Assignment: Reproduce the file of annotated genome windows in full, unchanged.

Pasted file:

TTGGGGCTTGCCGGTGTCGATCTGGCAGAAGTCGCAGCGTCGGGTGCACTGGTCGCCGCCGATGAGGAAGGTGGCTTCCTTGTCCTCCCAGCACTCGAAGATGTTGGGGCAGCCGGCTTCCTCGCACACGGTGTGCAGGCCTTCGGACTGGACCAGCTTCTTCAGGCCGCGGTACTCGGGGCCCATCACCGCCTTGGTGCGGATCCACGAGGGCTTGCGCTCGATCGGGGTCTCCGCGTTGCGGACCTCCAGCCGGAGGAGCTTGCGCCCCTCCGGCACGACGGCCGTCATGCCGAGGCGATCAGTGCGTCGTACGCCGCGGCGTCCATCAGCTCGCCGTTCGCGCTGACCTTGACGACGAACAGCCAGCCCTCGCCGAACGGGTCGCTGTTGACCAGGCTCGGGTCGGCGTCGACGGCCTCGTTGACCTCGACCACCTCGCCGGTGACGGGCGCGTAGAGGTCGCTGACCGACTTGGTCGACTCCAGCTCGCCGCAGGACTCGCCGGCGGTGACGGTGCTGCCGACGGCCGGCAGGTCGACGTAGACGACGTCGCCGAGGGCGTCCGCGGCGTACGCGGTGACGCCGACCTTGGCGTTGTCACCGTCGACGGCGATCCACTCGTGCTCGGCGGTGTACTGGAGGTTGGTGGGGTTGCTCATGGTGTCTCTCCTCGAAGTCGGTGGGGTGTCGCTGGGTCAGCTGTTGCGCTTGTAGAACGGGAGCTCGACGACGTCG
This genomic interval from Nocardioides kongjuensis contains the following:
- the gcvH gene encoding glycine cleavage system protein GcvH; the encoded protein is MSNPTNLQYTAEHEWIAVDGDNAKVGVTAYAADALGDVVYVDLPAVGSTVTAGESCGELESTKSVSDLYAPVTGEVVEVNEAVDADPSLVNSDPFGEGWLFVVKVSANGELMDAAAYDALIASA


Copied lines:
TTGGGGCTTGCCGGTGTCGATCTGGCAGAAGTCGCAGCGTCGGGTGCACTGGTCGCCGCCGATGAGGAAGGTGGCTTCCTTGTCCTCCCAGCACTCGAAGATGTTGGGGCAGCCGGCTTCCTCGCACACGGTGTGCAGGCCTTCGGACTGGACCAGCTTCTTCAGGCCGCGGTACTCGGGGCCCATCACCGCCTTGGTGCGGATCCACGAGGGCTTGCGCTCGATCGGGGTCTCCGCGTTGCGGACCTCCAGCCGGAGGAGCTTGCGCCCCTCCGGCACGACGGCCGTCATGCCGAGGCGATCAGTGCGTCGTACGCCGCGGCGTCCATCAGCTCGCCGTTCGCGCTGACCTTGACGACGAACAGCCAGCCCTCGCCGAACGGGTCGCTGTTGACCAGGCTCGGGTCGGCGTCGACGGCCTCGTTGACCTCGACCACCTCGCCGGTGACGGGCGCGTAGAGGTCGCTGACCGACTTGGTCGACTCCAGCTCGCCGCAGGACTCGCCGGCGGTGACGGTGCTGCCGACGGCCGGCAGGTCGACGTAGACGACGTCGCCGAGGGCGTCCGCGGCGTACGCGGTGACGCCGACCTTGGCGTTGTCACCGTCGACGGCGATCCACTCGTGCTCGGCGGTGTACTGGAGGTTGGTGGGGTTGCTCATGGTGTCTCTCCTCGAAGTCGGTGGGGTGTCGCTGGGTCAGCTGTTGCGCTTGTAGAACGGGAGCTCGACGACGTCG
This genomic interval from Nocardioides kongjuensis contains the following:
- the gcvH gene encoding glycine cleavage system protein GcvH; the encoded protein is MSNPTNLQYTAEHEWIAVDGDNAKVGVTAYAADALGDVVYVDLPAVGSTVTAGESCGELESTKSVSDLYAPVTGEVVEVNEAVDADPSLVNSDPFGEGWLFVVKVSANGELMDAAAYDALIASA